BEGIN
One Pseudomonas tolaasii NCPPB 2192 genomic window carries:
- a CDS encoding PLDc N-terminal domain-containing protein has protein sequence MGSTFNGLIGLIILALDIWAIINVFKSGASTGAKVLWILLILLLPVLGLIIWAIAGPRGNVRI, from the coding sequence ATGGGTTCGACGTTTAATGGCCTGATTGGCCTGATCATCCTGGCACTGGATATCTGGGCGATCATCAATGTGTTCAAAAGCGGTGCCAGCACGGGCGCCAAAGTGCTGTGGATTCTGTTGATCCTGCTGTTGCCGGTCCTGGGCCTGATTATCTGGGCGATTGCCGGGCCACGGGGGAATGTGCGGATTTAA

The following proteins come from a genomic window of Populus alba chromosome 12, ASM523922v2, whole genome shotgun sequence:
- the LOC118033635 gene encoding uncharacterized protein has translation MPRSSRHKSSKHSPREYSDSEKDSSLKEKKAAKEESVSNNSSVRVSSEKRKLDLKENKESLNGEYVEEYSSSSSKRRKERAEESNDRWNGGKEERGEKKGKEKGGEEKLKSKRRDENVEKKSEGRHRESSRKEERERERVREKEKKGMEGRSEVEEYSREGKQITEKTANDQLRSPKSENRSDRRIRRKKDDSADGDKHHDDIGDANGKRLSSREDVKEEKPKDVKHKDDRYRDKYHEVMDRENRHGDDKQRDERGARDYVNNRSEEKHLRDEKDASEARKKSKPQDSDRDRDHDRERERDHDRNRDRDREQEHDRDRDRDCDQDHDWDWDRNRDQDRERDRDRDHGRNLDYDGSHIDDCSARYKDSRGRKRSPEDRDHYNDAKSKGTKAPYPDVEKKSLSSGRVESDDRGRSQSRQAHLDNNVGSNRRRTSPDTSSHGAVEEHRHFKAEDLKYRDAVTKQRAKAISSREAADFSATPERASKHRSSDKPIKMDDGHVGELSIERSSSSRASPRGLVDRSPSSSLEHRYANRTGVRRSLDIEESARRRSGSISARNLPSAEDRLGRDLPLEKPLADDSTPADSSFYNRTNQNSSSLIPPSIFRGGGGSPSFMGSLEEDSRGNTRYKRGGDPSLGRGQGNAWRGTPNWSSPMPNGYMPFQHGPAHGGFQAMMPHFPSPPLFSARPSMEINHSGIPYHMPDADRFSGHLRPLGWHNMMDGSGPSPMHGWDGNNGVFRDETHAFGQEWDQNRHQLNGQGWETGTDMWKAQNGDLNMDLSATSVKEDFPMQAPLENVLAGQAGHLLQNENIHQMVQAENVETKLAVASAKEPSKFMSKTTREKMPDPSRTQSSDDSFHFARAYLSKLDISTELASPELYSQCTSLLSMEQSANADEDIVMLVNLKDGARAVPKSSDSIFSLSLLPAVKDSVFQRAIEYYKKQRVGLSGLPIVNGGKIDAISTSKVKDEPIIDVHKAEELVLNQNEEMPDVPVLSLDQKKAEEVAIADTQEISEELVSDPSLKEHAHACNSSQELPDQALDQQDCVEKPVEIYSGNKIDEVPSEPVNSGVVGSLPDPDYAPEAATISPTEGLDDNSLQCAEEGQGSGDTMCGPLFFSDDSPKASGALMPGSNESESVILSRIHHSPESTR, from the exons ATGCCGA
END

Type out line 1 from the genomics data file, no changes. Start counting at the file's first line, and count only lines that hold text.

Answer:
One Pseudomonas tolaasii NCPPB 2192 genomic window carries: